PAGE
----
Colorado High School, Highschool Ganado, Colorado Springs discussed on The Storyteller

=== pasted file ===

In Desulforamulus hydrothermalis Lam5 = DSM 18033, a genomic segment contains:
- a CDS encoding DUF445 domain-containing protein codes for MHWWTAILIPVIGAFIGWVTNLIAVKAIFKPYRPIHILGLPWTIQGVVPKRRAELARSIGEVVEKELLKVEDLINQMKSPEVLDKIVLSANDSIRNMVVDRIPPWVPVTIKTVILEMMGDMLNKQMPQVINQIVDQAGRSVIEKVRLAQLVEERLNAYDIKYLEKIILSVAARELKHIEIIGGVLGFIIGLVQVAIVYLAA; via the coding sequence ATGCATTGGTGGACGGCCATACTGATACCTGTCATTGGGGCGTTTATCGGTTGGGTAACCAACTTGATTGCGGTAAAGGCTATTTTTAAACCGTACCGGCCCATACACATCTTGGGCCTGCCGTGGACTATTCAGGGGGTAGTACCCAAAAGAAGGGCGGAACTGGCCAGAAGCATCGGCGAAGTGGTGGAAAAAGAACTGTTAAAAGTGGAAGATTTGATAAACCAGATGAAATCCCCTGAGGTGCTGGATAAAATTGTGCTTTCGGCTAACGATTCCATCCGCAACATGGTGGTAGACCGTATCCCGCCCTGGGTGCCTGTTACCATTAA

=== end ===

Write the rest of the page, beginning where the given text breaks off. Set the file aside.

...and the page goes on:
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Style. Good day welcome my friends to the storyteller where you'll find first nations people from across native north america who are following. Jesus christ without reservation on today's program we'll hear from a navajo woman who grew up in difficult circumstances but it was in those hard times that she learned to survive. Hello my name is janet martinez manappl- ending from the novel reservation. Though i'm in oklahoma now where ken and having a family here. My thoughts always back to the childhood. That i have had under vacation. I have two brothers and one sister that i grew up with and <hes>. My father was the fifth generation of medicine. Man my two brothers never took up the trade so he was the end of the medicine men in our generation. My mother was <hes>. A high school graduate and was attended a nursing school when she <hes>. Got sick and she had to return home. She was one of two children of my grandmother. Who was who was a deaf mute. So that's how my father mother matt. He was married to my aunt and since she came back and started taking care of my oldest brother. I never thought of him as <hes>. As a cousin. We've always said you know he will. All brothers and sisters would never made that distinction between the family but she had returned home and she died of tuberculosis. My mother and dad got together like that. Taking care of the the one son that he's had and eventually they had gotten together and hit the three of us which <hes>. We grew up on a reservation. Like i said my two older brothers and my sister went to private school on reservation. They called ganado mission but <hes>. My family always well especially my dad. He always wanted me around. Hit at want me to leave. He said that three kids had gone on to a private school. And but this is my last daughter out you know. Let me let me. Just keep her at home. Some of the head agreed. And i went to cornell. Highschool ganado is a little bitty town probably about ten miles or fifteen miles from st michael's and it was a public school but was <hes>. About six years old. When i first started kindergarten because my aunt had died of tuberculosis my mother head caught that the burqa losses and also my grandmother and so they were sent to colorado springs for two years to sanatorium to get well and come back and she made that sacrifice for my sister and i to go to that boarding school all we did were were housed there and then we were bus. After two years. She was cured and she came back to the reservation. We went back with our father in <hes>. Went to the public school. We got we move closer to the highway. Which will walk in like about eight miles to the highway to catch the bus in the during the wintertime. That was real trying time for us and so we move closer to the highway which was like a quarter of mile off highway. We move to continue to go to canario graduated from colorado high school. But all during this time. That i was going to school and in my <hes>. My teenage years my parents. My mother didn't drink but my father was an alcoholic. I remember him times coming home and beating up my mom and pour wine on her head because she wouldn't drink it and it was. It was a very scary time for for my sister's nine. Somehow sometimes we she would get away and she takes the two of us and we run away and stay in the woods and just huddled together and freeze and until he went to slave or he passed out or you know our gone went somewhere would come home and it was. It was difficult childhood that we've had but still my mother didn't drink and so that was. That was good for us. But for some reason she started drinkin- we were when i was about eight years old. I had a couple of beers and just graduated by the time i graduated from high school. She was a full blown alcoholic. I mean it just. It just took care of everything from from our home. They were never home. When you're under the summertime out of school. I would have to herd sheep with my death mute grandmother. We were out there weeks at a time and they would never return home that go on a drunk and they'd never come and there was times that we just practically run out of food and so i told my grandmother one day i was probably ten or eleven which is out of food and she head she had noted some grease in the some lard in a little pain and she put salt in it and she and i had a piece of bread and we just dip our bread and in the in the make sure there was what we had for dinner

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